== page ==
Chesterfield case dismissed against education advocate

12/13/2016, 6:50 p.m.
Kandise N. Lucas no longer has to fear spending 15 days in jail for advocating for a disabled student in …
Kandise Lucas

Kandise N. Lucas no longer has to fear spending 15 days in jail for advocating for a disabled student in Chesterfield County.

During a hearing Monday in Chesterfield Circuit Court, the Commonwealth’s Attorney’s Office dropped a trespassing charge against Ms. Lucas stemming from last June at Ecoff Elementary School in Chester.

Prosecutors dropped the case after a county judge refused to quash Ms. Lucas’ subpoena for Chesterfield schools Superintendent James F. Lane, meaning he would have to testify. The prosecutors dismissed the case to prevent the superintendent from having to appear.

Dr. Lane “didn’t want to testify against me,” Ms. Lucas said.

Ms. Lucas said Dr. Lane was being called to testify about a statement he had twice made to her and others that, “I want you in our schools to advocate for kids; our kids need you.”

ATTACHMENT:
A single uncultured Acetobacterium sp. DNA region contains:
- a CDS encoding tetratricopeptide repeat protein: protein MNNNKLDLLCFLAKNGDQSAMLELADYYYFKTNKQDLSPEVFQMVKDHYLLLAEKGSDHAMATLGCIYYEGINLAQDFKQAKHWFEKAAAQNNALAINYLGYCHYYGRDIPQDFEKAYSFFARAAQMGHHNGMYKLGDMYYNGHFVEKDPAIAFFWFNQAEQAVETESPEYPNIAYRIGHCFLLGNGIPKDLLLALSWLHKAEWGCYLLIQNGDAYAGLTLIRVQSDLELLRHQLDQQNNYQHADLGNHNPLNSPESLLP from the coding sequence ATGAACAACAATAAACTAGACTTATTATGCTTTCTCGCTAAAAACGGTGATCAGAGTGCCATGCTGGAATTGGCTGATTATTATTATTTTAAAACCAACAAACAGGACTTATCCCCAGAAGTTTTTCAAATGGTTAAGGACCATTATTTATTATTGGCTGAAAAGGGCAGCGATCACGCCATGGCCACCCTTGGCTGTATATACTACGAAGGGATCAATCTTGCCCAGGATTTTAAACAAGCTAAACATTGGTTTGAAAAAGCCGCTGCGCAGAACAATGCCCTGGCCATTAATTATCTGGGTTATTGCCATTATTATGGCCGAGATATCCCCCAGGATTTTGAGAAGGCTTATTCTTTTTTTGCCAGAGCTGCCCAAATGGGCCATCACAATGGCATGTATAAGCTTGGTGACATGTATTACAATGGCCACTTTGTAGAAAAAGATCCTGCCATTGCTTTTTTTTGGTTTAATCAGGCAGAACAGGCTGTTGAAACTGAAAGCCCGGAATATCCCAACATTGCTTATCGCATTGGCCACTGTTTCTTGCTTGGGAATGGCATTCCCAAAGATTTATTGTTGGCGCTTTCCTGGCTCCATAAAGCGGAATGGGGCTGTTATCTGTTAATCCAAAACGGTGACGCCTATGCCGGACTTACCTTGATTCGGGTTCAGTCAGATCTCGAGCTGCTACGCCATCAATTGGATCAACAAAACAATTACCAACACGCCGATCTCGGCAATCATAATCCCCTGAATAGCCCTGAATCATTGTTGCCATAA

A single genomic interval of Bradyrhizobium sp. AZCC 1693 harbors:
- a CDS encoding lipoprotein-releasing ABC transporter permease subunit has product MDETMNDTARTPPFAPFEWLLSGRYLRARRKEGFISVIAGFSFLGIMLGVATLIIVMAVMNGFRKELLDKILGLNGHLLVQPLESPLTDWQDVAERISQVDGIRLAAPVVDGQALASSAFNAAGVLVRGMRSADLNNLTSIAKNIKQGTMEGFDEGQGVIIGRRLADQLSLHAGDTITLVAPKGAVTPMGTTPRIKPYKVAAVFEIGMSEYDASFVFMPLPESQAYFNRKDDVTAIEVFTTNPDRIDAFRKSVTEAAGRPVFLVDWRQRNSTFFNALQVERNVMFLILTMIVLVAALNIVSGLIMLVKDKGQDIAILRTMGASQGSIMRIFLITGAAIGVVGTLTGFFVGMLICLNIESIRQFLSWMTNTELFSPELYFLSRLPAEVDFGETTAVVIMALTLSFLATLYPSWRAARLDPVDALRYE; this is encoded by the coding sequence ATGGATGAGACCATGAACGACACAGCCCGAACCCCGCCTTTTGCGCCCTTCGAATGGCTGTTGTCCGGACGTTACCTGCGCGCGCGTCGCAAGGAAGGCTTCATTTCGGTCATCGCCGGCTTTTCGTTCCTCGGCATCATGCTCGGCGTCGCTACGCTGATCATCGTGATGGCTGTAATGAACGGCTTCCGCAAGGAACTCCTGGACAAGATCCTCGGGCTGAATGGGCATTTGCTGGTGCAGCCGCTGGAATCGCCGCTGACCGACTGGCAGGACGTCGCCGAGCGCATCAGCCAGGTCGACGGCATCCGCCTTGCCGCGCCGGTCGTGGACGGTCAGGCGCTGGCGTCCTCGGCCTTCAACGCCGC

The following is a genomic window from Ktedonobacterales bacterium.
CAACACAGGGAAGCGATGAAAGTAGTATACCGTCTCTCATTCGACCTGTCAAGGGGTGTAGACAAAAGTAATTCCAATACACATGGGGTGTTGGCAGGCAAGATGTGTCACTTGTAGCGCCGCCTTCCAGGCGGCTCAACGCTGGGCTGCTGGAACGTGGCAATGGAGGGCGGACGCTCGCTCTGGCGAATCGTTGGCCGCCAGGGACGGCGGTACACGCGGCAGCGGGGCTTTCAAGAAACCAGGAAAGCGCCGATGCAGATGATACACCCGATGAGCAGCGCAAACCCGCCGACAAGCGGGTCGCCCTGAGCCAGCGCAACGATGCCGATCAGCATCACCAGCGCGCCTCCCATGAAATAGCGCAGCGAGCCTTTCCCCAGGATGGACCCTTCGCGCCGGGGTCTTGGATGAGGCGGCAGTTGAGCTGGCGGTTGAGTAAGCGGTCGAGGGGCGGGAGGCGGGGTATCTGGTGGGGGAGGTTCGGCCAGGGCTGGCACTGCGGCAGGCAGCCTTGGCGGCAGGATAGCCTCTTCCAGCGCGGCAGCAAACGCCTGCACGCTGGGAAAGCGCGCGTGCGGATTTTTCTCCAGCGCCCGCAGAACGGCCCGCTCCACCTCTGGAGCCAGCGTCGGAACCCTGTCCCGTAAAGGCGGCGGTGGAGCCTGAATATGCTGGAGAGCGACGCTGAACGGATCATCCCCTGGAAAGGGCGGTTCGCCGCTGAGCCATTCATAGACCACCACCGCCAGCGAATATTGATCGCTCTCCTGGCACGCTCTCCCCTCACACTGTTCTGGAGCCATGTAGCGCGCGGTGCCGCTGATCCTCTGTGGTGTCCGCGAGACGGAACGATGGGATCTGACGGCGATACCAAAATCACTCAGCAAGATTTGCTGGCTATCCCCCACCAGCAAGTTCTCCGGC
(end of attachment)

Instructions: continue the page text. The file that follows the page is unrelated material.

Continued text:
He also was to be questioned, she said, about a settlement he reached with the U.S. Department of Education’s Office of Civil Rights under which Chesterfield Public Schools was to allow Ms. Lucas to participate in individualize education program meetings, or IEP meetings, when invited by parents.

Ms. Lucas credited her attorney, Janipher Robinson, for holding firm on the subpoena, leading to the case being dismissed.

Ms. Lucas has faced repeated arrests for serving as an advocate for parents and disabled students who need IEPs.

Both Chesterfield and Henrico had banned her from school property, despite federal laws forbidding such action, and repeatedly had her arrested for attending IEP meetings, although she has been acquitted or had all the charges dismissed.

She also is facing a similar trespassing case in Richmond. She was charged with trespassing at Blackwell Elementary School on Nov. 1 while attending an IEP meeting. That case is to be heard Tuesday, Jan. 19, in Richmond General District Court.

In the Ecoff Elementary School case, she had gone to the school at the invitation of a parent whose child needed an IEP. School officials there had her arrested for trespassing.

Ms. Lucas was in Circuit Court appealing her August conviction in Chesterfield General District Court in which she was sentenced to a year in jail, with 11 months and 15 days suspended.

Ms. Lucas said that since her arrest at Ecoff Elementary, parents who select her to be their advocate have been holding IEP meetings with Chesterfield schools officials off school grounds so she has had no further problems.